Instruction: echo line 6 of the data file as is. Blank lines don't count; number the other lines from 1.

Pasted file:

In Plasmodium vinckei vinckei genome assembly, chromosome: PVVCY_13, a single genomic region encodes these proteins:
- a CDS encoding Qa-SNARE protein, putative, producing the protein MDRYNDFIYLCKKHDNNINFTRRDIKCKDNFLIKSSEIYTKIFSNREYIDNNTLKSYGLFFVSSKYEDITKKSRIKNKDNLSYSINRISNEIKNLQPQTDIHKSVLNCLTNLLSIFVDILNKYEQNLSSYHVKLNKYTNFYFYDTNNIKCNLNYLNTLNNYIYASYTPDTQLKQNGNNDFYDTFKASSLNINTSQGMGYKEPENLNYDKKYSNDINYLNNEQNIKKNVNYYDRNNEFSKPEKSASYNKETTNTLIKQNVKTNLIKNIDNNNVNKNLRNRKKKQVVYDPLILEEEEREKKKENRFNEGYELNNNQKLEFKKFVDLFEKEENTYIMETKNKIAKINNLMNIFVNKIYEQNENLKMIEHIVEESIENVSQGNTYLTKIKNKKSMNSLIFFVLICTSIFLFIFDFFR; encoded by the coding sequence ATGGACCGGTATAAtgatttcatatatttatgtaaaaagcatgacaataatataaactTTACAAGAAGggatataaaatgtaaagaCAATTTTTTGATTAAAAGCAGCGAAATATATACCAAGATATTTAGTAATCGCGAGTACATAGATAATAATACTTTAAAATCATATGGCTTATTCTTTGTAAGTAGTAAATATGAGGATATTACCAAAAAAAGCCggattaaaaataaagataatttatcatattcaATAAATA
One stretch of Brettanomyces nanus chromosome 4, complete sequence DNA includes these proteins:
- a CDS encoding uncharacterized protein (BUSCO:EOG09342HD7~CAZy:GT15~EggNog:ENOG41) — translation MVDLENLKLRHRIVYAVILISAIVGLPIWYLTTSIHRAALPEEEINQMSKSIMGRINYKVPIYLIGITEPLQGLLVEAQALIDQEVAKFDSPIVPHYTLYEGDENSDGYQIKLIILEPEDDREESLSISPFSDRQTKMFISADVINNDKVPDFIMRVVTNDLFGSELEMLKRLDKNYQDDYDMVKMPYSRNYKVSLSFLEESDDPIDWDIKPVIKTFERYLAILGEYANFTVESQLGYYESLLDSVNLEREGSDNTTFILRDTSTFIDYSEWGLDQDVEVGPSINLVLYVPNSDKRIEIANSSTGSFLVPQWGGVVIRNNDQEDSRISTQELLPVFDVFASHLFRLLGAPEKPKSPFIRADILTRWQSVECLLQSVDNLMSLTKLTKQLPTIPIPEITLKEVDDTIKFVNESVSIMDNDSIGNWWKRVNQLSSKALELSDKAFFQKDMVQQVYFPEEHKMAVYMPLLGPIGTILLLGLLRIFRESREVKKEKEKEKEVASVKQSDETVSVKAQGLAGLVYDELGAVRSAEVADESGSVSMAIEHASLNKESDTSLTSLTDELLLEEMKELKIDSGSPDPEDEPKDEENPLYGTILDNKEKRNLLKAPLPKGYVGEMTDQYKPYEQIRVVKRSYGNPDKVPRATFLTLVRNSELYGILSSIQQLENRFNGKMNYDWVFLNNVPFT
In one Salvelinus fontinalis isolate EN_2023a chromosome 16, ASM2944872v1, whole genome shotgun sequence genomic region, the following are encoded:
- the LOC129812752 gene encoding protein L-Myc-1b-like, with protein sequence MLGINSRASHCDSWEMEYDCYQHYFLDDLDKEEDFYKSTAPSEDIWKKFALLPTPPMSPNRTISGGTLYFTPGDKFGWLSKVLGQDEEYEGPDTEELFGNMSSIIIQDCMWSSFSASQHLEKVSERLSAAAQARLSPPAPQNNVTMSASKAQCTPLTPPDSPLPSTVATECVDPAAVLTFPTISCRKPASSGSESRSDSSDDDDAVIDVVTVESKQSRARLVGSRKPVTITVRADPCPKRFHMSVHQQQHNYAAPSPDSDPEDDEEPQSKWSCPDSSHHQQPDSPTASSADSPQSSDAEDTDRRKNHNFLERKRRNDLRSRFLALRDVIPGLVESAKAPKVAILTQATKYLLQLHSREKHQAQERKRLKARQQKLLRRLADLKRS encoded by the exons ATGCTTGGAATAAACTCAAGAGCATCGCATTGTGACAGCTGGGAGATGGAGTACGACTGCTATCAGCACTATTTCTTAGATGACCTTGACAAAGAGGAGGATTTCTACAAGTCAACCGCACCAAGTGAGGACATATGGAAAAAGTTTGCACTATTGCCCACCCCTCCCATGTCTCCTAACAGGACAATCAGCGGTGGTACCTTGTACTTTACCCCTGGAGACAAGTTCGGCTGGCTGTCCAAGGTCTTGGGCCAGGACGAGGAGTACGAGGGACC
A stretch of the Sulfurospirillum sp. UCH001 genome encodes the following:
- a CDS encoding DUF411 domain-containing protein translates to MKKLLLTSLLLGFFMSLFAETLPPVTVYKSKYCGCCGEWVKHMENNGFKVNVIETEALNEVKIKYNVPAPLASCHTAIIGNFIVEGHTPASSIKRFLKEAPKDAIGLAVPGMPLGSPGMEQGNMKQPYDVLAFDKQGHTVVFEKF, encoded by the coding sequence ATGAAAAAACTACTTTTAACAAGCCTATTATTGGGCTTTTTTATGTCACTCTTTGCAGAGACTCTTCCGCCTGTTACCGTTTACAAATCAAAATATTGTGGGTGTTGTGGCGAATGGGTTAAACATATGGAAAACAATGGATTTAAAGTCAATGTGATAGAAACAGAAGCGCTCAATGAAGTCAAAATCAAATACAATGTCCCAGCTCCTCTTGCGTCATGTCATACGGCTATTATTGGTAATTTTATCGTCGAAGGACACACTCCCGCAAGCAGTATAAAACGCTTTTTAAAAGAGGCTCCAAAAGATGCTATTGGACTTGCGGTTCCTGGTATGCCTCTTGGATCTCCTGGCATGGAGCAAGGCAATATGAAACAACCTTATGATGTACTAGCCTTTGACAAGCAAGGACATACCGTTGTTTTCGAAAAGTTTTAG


- the LOC129812752 gene encoding protein L-Myc-1b-like, with protein sequence MLGINSRASHCDSWEMEYDCYQHYFLDDLDKEEDFYKSTAPSEDIWKKFALLPTPPMSPNRTISGGTLYFTPGDKFGWLSKVLGQDEEYEGPDTEELFGNMSSIIIQDCMWSSFSASQHLEKVSERLSAAAQARLSPPAPQNNVTMSASKAQCTPLTPPDSPLPSTVATECVDPAAVLTFPTISCRKPASSGSESRSDSSDDDDAVIDVVTVESKQSRARLVGSRKPVTITVRADPCPKRFHMSVHQQQHNYAAPSPDSDPEDDEEPQSKWSCPDSSHHQQPDSPTASSADSPQSSDAEDTDRRKNHNFLERKRRNDLRSRFLALRDVIPGLVESAKAPKVAILTQATKYLLQLHSREKHQAQERKRLKARQQKLLRRLADLKRS encoded by the exons ATGCTTGGAATAAACTCAAGAGCATCGCATTGTGACAGCTGGGAGATGGAGTACGACTGCTATCAGCACTATTTCTTAGATGACCTTGACAAAGAGGAGGATTTCTACAAGTCAACCGCACCAAGTGAGGACATATGGAAAAAGTTTGCACTATTGCCCACCCCTCCCATGTCTCCTAACAGGACAATCAGCGGTGGTACCTTGTACTTTACCCCTGGAGACAAGTTCGGCTGGCTGTCCAAGGTCTTGGGCCAGGACGAGGAGTACGAGGGACC